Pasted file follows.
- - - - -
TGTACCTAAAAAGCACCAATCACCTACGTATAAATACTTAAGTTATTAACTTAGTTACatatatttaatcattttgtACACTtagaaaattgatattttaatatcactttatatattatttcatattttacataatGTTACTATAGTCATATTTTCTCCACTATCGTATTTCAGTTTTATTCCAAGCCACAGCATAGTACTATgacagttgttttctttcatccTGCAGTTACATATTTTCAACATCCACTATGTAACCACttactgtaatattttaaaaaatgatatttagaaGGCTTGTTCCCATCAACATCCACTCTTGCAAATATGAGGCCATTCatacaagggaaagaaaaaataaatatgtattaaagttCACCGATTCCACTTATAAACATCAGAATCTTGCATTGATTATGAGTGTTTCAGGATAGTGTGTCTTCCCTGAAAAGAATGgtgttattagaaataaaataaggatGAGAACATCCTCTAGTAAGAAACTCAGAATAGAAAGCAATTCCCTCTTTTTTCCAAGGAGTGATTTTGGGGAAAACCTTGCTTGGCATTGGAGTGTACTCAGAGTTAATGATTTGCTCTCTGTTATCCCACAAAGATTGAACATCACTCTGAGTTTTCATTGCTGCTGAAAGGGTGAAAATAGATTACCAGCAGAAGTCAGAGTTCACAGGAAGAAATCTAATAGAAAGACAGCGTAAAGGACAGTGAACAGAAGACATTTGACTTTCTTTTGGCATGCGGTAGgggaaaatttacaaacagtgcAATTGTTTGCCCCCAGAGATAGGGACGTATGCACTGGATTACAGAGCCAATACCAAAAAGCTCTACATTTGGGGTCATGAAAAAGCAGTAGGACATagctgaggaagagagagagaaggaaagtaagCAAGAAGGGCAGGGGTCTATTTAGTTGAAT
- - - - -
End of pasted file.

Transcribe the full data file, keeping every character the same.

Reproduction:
TGTACCTAAAAAGCACCAATCACCTACGTATAAATACTTAAGTTATTAACTTAGTTACatatatttaatcattttgtACACTtagaaaattgatattttaatatcactttatatattatttcatattttacataatGTTACTATAGTCATATTTTCTCCACTATCGTATTTCAGTTTTATTCCAAGCCACAGCATAGTACTATgacagttgttttctttcatccTGCAGTTACATATTTTCAACATCCACTATGTAACCACttactgtaatattttaaaaaatgatatttagaaGGCTTGTTCCCATCAACATCCACTCTTGCAAATATGAGGCCATTCatacaagggaaagaaaaaataaatatgtattaaagttCACCGATTCCACTTATAAACATCAGAATCTTGCATTGATTATGAGTGTTTCAGGATAGTGTGTCTTCCCTGAAAAGAATGgtgttattagaaataaaataaggatGAGAACATCCTCTAGTAAGAAACTCAGAATAGAAAGCAATTCCCTCTTTTTTCCAAGGAGTGATTTTGGGGAAAACCTTGCTTGGCATTGGAGTGTACTCAGAGTTAATGATTTGCTCTCTGTTATCCCACAAAGATTGAACATCACTCTGAGTTTTCATTGCTGCTGAAAGGGTGAAAATAGATTACCAGCAGAAGTCAGAGTTCACAGGAAGAAATCTAATAGAAAGACAGCGTAAAGGACAGTGAACAGAAGACATTTGACTTTCTTTTGGCATGCGGTAGgggaaaatttacaaacagtgcAATTGTTTGCCCCCAGAGATAGGGACGTATGCACTGGATTACAGAGCCAATACCAAAAAGCTCTACATTTGGGGTCATGAAAAAGCAGTAGGACATagctgaggaagagagagagaaggaaagtaagCAAGAAGGGCAGGGGTCTATTTAGTTGAAT